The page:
3. These things therefore, brother, written to you in the same hour, at the same moment, we have transmitted; and I have sent away at once Nicephorus the acolyte, hastening to descend to embarkation, that so, no delay being made, you might, as if you had been present among that clergy and in that assembly of people, give thanks to Almighty God and to Christ our Lord. But we believe—nay, we confide in it for certain-that the others also who have been ranged in this error will shortly return into the Church when they see their leaders acting with us. I think. brother, that you ought to send these letters also to the other churches, that all may know that the craft and prevarication of this schismatic and heretic are from day to day being reduced to nothing. Farewell, dearest brother.

EPISTLE XLVI: CYPRIAN'S ANSWER TO CORNELIUS, CONGRATULATING HIM ON THE RETURN OF THE CONFESSORS FROM SCHISM.

[Argument.—He congratulates him on the return of the confessors to the Church, and reminds him how much that return benefits the Catholic Church.]

1. Cyprian to Cornelius his brother, greeting. I profess that I both have rendered and do render the greatest thanks without ceasing, dearest brother, to God the Father Almighty, and to His Christ the Lord and our God and Saviour, that the Church is thus divinely protected, and its unity and holiness is not constantly nor altogether corrupted by the obstinacy of perfidy and heretical wickedness. For we have read your letter, and have exultingly received the greatest joy from the fulfilment of our common desire; to wit, that Maximus the presbyter, and Urbanus, the confessors, with Sidonius and Macarius, have re-entered into the Catholic Church, that is, that they have laid aside their error, and given up their schismatical, nay, their heretical madness, and have sought again in the soundness of faith the home of unity and truth; that whence they had gone forth to glory, thither they might gloriously return; and that they who had confessed Christ should not afterwards desert the camp of Christ, and that they might not tempt the faith of their charity and unity, who had not been overcome in strength and courage. Behold the safe and unspotted integrity of their praise; behold the uncorrupted and substantial dignity of these confessors, that they have departed from the deserters and fugitives, that they have left the betrayers of the faith, and the impugners of the Catholic Church. With reason did both the people and the brotherhood receive them when they returned, as you write, with the greatest joy; since in the glory of confessors who had maintained their glory, and returned to unity, there is none who does not reckon himself a partner and a sharer.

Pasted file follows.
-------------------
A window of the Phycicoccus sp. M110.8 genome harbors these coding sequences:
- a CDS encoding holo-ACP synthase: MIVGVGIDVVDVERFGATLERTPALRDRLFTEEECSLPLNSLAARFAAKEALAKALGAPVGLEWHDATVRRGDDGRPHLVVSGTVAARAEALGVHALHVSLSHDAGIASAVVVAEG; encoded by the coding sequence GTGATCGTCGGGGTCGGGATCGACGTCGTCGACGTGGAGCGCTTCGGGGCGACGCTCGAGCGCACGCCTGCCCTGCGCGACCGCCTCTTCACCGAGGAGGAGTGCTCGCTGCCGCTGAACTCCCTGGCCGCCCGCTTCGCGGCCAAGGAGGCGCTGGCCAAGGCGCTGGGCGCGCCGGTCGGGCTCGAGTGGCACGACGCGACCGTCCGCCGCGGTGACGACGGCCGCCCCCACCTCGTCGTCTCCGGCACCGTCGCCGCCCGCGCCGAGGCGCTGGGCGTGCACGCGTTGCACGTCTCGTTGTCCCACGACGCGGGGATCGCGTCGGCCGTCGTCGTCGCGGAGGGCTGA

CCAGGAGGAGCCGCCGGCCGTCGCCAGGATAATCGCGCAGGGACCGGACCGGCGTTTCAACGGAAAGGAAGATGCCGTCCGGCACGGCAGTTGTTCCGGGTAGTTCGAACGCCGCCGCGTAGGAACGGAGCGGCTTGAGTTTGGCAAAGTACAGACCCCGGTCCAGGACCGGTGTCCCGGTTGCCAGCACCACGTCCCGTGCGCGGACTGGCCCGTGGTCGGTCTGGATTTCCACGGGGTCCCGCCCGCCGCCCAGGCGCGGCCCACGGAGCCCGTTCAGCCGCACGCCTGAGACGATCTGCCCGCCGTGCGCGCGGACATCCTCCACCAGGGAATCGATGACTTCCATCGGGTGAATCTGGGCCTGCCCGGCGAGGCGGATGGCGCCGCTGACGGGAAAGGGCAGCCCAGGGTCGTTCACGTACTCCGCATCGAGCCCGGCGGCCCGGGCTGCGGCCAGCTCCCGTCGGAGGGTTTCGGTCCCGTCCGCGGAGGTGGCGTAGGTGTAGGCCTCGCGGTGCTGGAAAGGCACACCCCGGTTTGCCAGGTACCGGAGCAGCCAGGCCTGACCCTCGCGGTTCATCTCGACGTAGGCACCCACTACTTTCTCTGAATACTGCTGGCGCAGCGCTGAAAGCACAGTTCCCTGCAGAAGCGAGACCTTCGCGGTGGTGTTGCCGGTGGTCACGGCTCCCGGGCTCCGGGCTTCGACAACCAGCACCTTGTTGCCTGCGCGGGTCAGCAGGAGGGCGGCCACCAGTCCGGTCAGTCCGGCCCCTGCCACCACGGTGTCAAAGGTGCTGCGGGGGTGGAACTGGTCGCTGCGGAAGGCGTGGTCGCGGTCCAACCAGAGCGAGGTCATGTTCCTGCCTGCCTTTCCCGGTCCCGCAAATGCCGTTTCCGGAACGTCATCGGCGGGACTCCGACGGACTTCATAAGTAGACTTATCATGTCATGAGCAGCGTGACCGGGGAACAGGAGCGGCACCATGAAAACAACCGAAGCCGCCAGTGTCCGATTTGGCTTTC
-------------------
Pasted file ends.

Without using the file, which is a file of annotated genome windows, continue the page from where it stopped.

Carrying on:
2. We can estimate the joy of that day from our own feelings. For if, in this place, the whole number of the brethren rejoiced at your letter which you sent concerning their confession, and received this tidings of common rejoicing with the greatest alacrity, what must have been the joy there when the matter itself, and the general gladness, was carried on tinder the eyes of all? For since the Lord in His Gospel says that there is the highest "joy in heaven over one sinner that repenteth," how much greater is the joy in earth, no less than in heaven, over confessors who return with their glory and with praise to the Church of God, and make a way of returning for others by the faith and approval of their example? For this error had led away certain of our brethren, so that they thought they were following the communion of confessors. When this error was removed, light was infused into the breasts of all, and the Catholic Church has been shown to be one, and to be able neither to be cut nor divided. Nor can any one now be easily deceived by the talkative words of a raging schismatic, since it has been proved that good and glorious soldiers of Christ could not long be detained without the Church by the deceitfulness and perfidy of others. I bid you, dearest brother, ever heartily farewell.

Taken from "The Early Church Fathers and Other Works" originally published by Wm. B. Eerdmans Pub. Co. in English in Edinburgh, Scotland beginning in 1867. (ANF 5, Roberts and Donaldson). The digital version is by The Electronic Bible Society, P.O. Box 701356, Dallas, TX 75370, 214-407-WORD.